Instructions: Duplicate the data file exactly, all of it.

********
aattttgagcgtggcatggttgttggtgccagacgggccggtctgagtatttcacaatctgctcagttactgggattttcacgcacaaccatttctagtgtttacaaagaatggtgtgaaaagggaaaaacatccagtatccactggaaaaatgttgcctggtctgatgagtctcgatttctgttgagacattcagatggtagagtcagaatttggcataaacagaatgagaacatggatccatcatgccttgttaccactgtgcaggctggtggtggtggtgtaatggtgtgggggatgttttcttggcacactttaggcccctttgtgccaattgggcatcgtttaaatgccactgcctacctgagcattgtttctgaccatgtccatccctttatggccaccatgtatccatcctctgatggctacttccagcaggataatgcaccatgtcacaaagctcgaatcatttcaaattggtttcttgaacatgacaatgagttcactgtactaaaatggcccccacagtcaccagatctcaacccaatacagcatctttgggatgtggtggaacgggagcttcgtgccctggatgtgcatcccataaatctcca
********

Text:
aattttgagcgtggcatggttgttggtgccagacgggccggtctgagtatttcacaatctgctcagttactgggattttcacgcacaaccatttctagtgtttacaaagaatggtgtgaaaagggaaaaacatccagtatccactggaaaaatgttgcctggtctgatgagtctcgatttctgttgagacattcagatggtagagtcagaatttggcataaacagaatgagaacatggatccatcatgccttgttaccactgtgcaggctggtggtggtggtgtaatggtgtgggggatgttttcttggcacactttaggcccctttgtgccaattgggcatcgtttaaatgccactgcctacctgagcattgtttctgaccatgtccatccctttatggccaccatgtatccatcctctgatggctacttccagcaggataatgcaccatgtcacaaagctcgaatcatttcaaattggtttcttgaacatgacaatgagttcactgtactaaaatggcccccacagtcaccagatctcaacccaatacagcatctttgggatgtggtggaacgggagcttcgtgccctggatgtgcatcccataaatctcca